Choose cookie sheets with very low sides or no sides at all. The pan should be dull finished and of a heavy-gauge aluminum. Use lighter-colored cookie sheets since dark-colored ones sometimes cause the bottoms of cookies to overbrown. Cookie sheets with a nonstick coating let you skip the greasing step, although the dough might not spread as much, giving you thicker, less crisp cookies. Only grease the cookie sheet when the recipe instructs you to, otherwise the cookies may spread too much and become too flat.
Use rectangular and square cake pans to bake bar cookies and brownies. Other types of cookies won't bake as evenly in a pan with an edge.
Cookie sheets that are insulated often will give you pale cookies with soft centers. If you are making cookies with a large amount of butter, such as sugar cookie cutouts, the butter may melt and leak out before the dough is set. And, if you bake cookies on an insulated cookie sheet long enough to brown them on the bottoms, the rest of the cookie may get too dry.
Cookie dough may be prepared using either a handheld electric mixer or a standard mixer. Portable (handheld) electric mixers are perfect for light jobs and short mixing periods. If you use a handheld mixer, you may need to stir in the last amount of flour by hand because the dough is too stiff for the mixer to handle easily.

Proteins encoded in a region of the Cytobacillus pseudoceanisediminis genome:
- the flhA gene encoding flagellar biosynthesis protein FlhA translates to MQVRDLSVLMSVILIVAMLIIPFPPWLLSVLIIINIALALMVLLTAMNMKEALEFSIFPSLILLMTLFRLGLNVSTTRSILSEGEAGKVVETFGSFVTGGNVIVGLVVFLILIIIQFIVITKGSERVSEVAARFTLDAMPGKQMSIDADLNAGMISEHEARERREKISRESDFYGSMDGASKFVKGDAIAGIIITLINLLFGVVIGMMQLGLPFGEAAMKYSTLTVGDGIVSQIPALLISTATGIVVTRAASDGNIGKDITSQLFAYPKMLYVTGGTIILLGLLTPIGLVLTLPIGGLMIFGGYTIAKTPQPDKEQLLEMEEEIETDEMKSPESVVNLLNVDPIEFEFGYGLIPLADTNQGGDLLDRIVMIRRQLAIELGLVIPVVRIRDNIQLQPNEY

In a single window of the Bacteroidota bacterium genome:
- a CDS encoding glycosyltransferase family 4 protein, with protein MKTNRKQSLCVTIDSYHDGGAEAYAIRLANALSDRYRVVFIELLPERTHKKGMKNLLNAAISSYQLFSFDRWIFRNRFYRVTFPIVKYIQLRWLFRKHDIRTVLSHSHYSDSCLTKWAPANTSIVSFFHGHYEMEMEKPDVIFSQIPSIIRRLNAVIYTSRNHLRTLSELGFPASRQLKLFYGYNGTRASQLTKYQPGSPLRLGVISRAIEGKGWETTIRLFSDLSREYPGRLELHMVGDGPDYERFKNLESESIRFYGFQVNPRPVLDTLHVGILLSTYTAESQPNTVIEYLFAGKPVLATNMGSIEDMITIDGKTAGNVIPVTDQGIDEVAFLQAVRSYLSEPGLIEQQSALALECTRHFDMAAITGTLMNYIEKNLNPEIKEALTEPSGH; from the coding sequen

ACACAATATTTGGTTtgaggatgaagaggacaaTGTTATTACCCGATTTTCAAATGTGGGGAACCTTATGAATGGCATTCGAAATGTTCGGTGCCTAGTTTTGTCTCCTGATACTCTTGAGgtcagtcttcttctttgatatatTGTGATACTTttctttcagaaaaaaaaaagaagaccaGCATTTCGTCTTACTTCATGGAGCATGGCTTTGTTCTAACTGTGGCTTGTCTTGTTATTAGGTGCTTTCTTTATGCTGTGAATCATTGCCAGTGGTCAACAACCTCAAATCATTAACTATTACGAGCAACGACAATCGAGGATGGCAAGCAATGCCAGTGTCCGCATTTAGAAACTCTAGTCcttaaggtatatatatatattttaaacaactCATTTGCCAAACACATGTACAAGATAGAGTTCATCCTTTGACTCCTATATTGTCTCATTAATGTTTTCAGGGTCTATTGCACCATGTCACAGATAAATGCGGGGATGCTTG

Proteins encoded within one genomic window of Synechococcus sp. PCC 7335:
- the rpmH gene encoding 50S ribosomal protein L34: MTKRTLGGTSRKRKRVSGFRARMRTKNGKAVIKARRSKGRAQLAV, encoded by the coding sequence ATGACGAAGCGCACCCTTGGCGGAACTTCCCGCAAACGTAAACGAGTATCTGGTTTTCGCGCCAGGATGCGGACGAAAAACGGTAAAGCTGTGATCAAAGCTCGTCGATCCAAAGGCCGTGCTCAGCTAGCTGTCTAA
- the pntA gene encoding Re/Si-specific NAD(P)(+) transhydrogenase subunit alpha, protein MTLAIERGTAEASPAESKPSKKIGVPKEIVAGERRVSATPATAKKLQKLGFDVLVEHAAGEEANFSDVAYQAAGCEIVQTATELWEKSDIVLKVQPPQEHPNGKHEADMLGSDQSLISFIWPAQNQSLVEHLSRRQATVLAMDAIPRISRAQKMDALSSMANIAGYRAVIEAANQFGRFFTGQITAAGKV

To check the accuracy of your oven temperature, set the temperature at 350 degrees F and let it heat at least 10 minutes. Place an oven thermometer near the center of the oven. Close the oven door and let it heat at least 5 minutes. If the thermometer registers too high or too low, reduce or increase the setting by the number of degrees difference. If the oven is more than 50 degrees off, have the thermostat adjusted.
Continued on page 4: Storage